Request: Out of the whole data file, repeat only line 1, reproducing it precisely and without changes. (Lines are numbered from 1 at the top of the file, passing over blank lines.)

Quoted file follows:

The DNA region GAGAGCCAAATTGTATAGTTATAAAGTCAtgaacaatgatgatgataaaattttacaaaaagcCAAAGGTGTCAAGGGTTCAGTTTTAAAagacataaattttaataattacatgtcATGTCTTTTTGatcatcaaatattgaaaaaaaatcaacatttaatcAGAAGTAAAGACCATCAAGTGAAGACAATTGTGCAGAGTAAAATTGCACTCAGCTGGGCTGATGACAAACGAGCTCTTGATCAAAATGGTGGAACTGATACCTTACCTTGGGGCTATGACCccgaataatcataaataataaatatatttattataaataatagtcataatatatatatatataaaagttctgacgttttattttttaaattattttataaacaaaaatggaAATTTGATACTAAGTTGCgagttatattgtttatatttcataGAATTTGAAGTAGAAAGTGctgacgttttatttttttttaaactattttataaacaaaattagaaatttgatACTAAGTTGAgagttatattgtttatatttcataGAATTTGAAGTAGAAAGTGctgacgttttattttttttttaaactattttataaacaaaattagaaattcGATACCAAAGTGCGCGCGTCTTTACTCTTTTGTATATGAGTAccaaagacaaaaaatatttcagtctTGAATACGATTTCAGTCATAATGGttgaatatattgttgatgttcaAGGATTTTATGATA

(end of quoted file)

The DNA region GAGAGCCAAATTGTATAGTTATAAAGTCAtgaacaatgatgatgataaaattttacaaaaagcCAAAGGTGTCAAGGGTTCAGTTTTAAAagacataaattttaataattacatgtcATGTCTTTTTGatcatcaaatattgaaaaaaaatcaacatttaatcAGAAGTAAAGACCATCAAGTGAAGACAATTGTGCAGAGTAAAATTGCACTCAGCTGGGCTGATGACAAACGAGCTCTTGATCAAAATGGTGGAACTGATACCTTACCTTGGGGCTATGACCccgaataatcataaataataaatatatttattataaataatagtcataatatatatatatataaaagttctgacgttttattttttaaattattttataaacaaaaatggaAATTTGATACTAAGTTGCgagttatattgtttatatttcataGAATTTGAAGTAGAAAGTGctgacgttttatttttttttaaactattttataaacaaaattagaaatttgatACTAAGTTGAgagttatattgtttatatttcataGAATTTGAAGTAGAAAGTGctgacgttttattttttttttaaactattttataaacaaaattagaaattcGATACCAAAGTGCGCGCGTCTTTACTCTTTTGTATATGAGTAccaaagacaaaaaatatttcagtctTGAATACGATTTCAGTCATAATGGttgaatatattgttgatgttcaAGGATTTTATGATA